California-based electric flight cab startup Archer is getting prominent support on board, in the form of a collaboration with carmaker Fiat Chrysler Automobiles (FCA). Archer’s first eVTOL is set to be unveiled early this year.
The partnership with FCA is already expected to be reflected visually in the debut model. Archer says that the cockpit of its vertical launcher, announced in the coming weeks, will feature design elements from FCA. Basically, the collaboration with the Italian-American automaker will give the startup access to its supply chain. Archer says it will also benefit from the automaker’s expertise in composites, engineering and design.
All of this is expected to help it begin volume production of eVTOL aircraft in 2023. Among other things, Archer is aiming to reduce production costs through the partnership in order to offer customers affordable services and, above all, “accelerate the schedule.” The haste here stems from Archer’s aspiration to become the “world’s first all-electric airline.”
Doug Ostermann, vice president and head of global business development at FCA, expresses that electrification is the future in the transportation sector, whether on the road or in the air. And, “whether on roads or in the air is the future and with any new and rapidly developing technology, scale is important.” The partnership with Archer, he said, is mutually beneficial and will allow innovative, environmentally-friendly transportation solutions to be brought to market at an accelerated pace.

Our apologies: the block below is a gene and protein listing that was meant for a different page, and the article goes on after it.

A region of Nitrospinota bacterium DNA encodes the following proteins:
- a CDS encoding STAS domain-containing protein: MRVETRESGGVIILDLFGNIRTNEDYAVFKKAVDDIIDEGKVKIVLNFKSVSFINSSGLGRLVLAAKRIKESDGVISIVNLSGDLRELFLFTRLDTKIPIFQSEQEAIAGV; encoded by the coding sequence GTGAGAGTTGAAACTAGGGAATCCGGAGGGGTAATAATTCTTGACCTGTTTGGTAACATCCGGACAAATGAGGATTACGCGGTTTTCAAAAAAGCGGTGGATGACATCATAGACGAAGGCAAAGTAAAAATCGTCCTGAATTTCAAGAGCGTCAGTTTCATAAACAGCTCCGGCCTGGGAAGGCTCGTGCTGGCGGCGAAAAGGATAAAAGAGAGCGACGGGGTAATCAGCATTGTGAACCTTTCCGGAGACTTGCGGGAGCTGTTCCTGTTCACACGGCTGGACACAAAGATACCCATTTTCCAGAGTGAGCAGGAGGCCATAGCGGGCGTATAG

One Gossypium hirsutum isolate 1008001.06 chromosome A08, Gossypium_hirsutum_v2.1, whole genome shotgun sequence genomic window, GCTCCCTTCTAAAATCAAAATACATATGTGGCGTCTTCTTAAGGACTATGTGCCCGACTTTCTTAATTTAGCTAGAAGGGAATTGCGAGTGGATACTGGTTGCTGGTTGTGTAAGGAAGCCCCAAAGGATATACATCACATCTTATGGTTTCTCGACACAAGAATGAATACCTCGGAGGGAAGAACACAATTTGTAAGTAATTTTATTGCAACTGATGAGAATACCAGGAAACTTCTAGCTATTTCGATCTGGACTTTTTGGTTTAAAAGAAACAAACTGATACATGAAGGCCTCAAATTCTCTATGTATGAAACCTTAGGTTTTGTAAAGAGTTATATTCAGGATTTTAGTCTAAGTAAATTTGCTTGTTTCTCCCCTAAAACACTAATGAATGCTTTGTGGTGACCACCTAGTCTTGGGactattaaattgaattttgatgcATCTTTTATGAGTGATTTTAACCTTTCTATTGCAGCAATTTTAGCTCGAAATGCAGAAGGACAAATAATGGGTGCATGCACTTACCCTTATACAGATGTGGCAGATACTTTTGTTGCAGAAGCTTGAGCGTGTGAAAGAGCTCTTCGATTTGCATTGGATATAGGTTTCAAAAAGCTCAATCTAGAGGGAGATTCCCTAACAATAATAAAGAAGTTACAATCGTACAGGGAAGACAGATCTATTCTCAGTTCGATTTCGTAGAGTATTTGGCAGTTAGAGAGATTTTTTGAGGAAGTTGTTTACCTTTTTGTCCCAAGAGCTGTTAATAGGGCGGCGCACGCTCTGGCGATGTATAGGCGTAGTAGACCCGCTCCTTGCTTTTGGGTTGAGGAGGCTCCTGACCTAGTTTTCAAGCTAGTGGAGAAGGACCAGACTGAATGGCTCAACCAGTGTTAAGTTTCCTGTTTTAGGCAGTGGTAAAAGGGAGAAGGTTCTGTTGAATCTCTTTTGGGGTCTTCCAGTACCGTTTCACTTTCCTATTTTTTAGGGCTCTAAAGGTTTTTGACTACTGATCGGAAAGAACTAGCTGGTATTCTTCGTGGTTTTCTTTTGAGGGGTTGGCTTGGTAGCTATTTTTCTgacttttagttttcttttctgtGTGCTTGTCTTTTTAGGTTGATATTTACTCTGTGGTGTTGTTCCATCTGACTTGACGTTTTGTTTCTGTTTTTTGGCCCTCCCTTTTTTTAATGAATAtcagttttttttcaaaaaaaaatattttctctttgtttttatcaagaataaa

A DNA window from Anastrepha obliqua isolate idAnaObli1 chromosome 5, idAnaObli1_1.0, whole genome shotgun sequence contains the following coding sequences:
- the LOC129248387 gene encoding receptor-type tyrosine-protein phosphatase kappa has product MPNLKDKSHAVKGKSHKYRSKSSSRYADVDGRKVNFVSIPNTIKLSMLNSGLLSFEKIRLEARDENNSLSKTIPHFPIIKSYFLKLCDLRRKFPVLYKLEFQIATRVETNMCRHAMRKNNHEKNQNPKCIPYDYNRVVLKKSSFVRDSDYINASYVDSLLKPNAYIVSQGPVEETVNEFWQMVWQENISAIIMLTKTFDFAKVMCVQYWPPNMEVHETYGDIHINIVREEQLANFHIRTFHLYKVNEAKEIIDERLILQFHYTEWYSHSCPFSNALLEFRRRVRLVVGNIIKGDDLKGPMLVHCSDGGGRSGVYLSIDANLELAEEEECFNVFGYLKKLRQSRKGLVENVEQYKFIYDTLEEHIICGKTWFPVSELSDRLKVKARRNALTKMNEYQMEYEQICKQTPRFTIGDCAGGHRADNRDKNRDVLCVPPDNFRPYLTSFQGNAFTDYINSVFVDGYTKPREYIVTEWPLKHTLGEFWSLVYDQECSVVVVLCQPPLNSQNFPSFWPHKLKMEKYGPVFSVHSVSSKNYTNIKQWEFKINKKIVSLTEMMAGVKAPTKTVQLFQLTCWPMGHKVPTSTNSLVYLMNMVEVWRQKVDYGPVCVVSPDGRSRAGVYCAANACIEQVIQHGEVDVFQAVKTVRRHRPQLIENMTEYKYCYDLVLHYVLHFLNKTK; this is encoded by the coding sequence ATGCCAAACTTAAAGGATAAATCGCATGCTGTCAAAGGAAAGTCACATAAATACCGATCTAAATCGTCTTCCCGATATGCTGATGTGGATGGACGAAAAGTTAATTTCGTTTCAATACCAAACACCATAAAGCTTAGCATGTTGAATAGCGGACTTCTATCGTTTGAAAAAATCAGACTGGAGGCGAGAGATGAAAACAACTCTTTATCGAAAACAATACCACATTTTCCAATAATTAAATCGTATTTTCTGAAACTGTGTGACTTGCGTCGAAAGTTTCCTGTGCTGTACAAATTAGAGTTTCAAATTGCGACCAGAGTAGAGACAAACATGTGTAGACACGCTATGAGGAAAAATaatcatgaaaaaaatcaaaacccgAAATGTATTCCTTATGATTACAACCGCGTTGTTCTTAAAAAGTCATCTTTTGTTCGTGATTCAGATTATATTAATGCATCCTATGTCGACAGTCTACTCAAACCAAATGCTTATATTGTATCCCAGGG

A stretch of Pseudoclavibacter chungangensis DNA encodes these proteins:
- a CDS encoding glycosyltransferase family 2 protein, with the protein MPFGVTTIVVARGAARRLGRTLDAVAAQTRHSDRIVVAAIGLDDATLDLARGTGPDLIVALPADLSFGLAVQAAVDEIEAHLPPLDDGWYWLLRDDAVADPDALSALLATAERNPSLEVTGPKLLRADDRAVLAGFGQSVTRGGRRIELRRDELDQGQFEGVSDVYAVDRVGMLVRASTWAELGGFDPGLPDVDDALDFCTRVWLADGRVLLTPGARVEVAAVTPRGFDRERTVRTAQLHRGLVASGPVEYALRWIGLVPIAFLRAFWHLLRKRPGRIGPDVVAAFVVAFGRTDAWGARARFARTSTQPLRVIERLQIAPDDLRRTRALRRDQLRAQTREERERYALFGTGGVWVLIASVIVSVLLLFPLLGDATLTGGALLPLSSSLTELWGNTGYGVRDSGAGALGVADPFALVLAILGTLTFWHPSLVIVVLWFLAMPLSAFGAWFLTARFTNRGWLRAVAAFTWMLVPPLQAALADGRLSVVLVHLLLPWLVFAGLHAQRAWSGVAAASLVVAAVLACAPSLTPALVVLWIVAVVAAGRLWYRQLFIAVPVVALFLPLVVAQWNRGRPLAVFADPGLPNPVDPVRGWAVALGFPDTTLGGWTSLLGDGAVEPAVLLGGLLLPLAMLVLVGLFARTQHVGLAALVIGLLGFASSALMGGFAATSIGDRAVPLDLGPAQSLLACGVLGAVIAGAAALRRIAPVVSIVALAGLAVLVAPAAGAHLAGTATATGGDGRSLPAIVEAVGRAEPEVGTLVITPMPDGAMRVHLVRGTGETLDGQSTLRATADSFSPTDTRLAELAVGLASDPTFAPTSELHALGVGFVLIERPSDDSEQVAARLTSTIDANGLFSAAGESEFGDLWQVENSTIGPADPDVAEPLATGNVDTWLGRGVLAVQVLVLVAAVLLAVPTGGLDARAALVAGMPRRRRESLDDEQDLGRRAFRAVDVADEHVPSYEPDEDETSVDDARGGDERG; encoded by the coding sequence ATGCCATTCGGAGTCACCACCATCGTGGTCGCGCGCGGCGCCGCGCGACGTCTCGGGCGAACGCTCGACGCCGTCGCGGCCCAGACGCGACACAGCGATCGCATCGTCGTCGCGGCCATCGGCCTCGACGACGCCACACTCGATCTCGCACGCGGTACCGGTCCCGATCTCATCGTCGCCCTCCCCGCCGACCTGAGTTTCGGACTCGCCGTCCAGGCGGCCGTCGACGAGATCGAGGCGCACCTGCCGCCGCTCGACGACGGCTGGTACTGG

Brett Adcock, co-founder and co-CEO of Archer, adds that his company has been very focused on a customer-centric approach to vehicle design and aircraft operations. “Now we are working with a seasoned, industry-leading automotive partner to leverage cost benefits and experience that will allow Archer to produce thousands of aircraft reliably and affordably every single year.”
The company first unveiled its plans in May, revealing that the Californian company is developing an all-electric VTOL that will carry four passengers over distances up to 60 miles (just under 100 kilometres) at speeds of up to 250 kph (155 mph). “Archer’s aircraft focuses on speed, safety, range and payload and can be mass-produced and properly certified. It will be a milestone for industry transformation,” the company claimed. There has been no other official data on the aircraft since then. However, Electrek published a graphic in May that included some interesting data on the eVTOL’s planned battery. According to this, the battery will weigh around one ton (with a total weight of three tons) and have a usable capacity of 143 kWh. Of this, 80 kWh is intended for flight (“cruise”), 26 kWh for hovering (hover) and 37 kWh as a reserve. The lower 16 kWh of the battery are not to be used, the upper 28 kWh are planned as loss during the ageing of the battery.
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